Peter Marvit, a 51-year-old scientist who sang with the Baltimore Choral Arts Society and sought to widen music education opportunities for city students, died at Johns Hopkins Hospital after he was shot near his Northeast Baltimore home last Monday night. He had been returning home from a choral rehearsal.
"If there was anyone who really had a great love of the city, he was it," said Susie Brandt, his companion, who also said he had diverse interests. "He never wanted to be boring."
Mr. Marvit was known as much for his quick wit and hundreds of quirky ties as for his diplomatic ways and sharp mind.
A father with a doctorate in psychology and background in computer analysis and research, he worked for a contractor, ICF International, at the National Institutes of Health in Bethesda. Over the past two years, he assessed clinical trial results and worked on federal regulations for reporting clinical trials.
He had done research in hearing, and among his work in previous positions, he was involved in studies in sound perception that have contributed to hearing aid improvements.
Mr. Marvit was long dedicated to the Choral Arts Society, where he sang tenor, and devoted a significant amount of effort to including the city's poorer students in music study opportunities.
"He was an extremely happy, brilliant, musical type of guy," said Tom Hall, music director of the Choral Arts Society.
Mr. Hall described Mr. Marvit as a serious and experienced musician who brought "rock-solid" commitment and enthusiasm to rehearsals and performances.
He was a past board president of the Baltimore Talent Education Center, where, director Kelly A.J. Powers said, he guided the music program through a period when its funding from the city's schools ended and it shifted to obtain grants and foundation and private funding. He argued to offer access to music education no matter a student's resources and for an economic model to further that. He stayed on after his daughter, Nariko Marvit-Suyemoto, a viola student who is now 18, moved on to study music elsewhere.
Mr. Marvit's music interests were evident on the job, as was his humorous side.
"He was always singing. Anything after Bach was postmodern," said Didier Dipireux, with whom he did research from 2002 through 2006 at the University of Maryland School of Medicine in Baltimore.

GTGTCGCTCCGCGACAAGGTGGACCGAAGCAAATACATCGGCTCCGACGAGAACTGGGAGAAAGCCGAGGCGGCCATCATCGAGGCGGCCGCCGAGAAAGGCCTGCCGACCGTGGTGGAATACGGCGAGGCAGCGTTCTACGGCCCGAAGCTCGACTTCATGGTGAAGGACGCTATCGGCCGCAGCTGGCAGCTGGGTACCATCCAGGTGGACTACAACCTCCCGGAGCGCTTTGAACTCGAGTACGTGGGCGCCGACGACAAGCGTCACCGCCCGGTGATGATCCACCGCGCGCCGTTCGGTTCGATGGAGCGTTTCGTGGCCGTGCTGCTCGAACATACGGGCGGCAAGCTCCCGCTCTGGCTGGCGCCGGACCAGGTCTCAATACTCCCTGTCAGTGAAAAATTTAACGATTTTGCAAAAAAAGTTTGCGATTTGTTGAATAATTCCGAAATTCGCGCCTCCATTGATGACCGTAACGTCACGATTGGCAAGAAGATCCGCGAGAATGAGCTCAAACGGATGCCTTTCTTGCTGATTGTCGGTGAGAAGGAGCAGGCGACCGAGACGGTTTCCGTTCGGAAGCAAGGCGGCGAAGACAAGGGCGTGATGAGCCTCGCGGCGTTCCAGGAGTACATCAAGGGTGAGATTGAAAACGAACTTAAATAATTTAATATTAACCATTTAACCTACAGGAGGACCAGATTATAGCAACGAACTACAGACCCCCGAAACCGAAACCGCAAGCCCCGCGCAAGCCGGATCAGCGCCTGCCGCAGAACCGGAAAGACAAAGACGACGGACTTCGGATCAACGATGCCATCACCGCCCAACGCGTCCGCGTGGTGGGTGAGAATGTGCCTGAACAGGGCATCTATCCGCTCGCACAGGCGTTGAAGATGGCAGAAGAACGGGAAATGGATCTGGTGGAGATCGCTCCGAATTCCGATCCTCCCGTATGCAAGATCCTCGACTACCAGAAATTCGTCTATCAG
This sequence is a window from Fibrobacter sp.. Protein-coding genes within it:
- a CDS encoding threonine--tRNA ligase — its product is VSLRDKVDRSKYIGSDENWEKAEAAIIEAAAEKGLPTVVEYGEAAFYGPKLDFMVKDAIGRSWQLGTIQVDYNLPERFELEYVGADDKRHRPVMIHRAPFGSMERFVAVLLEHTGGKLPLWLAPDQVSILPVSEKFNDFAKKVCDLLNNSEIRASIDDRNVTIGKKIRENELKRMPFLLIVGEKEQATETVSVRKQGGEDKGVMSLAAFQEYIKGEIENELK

Their techniques in ferret studies on differentiating sounds have been applied to hearing aids to improve sound clarity. "I still use the data acquisition programs that he wrote — I modified it," Mr. Dipireux said.
Mr. Dipireux said Mr. Marvit was precise in his work and was a "deep thinker" who was always in a good mood. One April Fool's Day, he meticulously wrapped Mr. Dipireux's office with aluminum foil.
His wide-ranging interests included visiting a variety of museums, from the Walters Art Museum to the National Museum of Dentistry. Ms. Brandt, a professor at the Maryland Institute College of Art, described him as a "farmers market devotee" whose favorites were the Saturday market on 33rd Street in Waverly and the Sunday one under the Jones Falls Expressway.
Mr. Marvit wed Pata Suyemoto, a teacher, in 1988. The couple's marriage lasted about six years, and they had one child. Ms. Suyemoto attributed their daughter's music skills to his guidance. She said he enjoyed the highbrow as well as the ordinary and was known to cook a gourmet dinner and top it off with marshmallow Peeps.
Born in Boston to Dr. Robert Marvit, a forensic psychiatrist, and Deborah Marvit, an artist, Peter Marvit grew up in Boston and New Hampshire. He played the French horn as a child.
He was a 1978 graduate of Phillips Academy in Andover, Mass. He attended Oberlin College and left to pursue computer-related work, along with other interests.
Mr. Marvit worked for Hewlett-Packard Laboratories in Palo Alto, Calif., and in 1991 received a bachelor of arts in brain and cognitive sciences, with minors in English and music, from the University of California, Berkeley.
He continued his studies at the University of Pennsylvania, receiving a master of arts in 1992 in psychology. He was awarded a Ph.D. in psychology in 1999 from the University of Pennsylvania.
He remained at the university, where he continued research in perception and hearing, through 2001.
Mr. Marvit held a yearlong position at Northeastern University before becoming a postdoctoral fellow with Mr. Dipireux in Baltimore. In 2007, he moved to the University of Maryland, College Park, where his work included mentoring graduate students, studying what sounds birds can hear and differentiate, and managing a laboratory and its multimillion-dollar budget.
A private memorial service was held Thursday.
A family memorial service is being planned, Mr. Marvit's father said.
In addition to Mr. Marvit's companion, former wife, daughter and parents, survivors include his stepmother, Roben Marvit, of Honolulu; a brother, Jonathan Rockwood Hoar, of Portsmouth, N.H.; and a half-brother, Joshua Marvit, of Honolulu.
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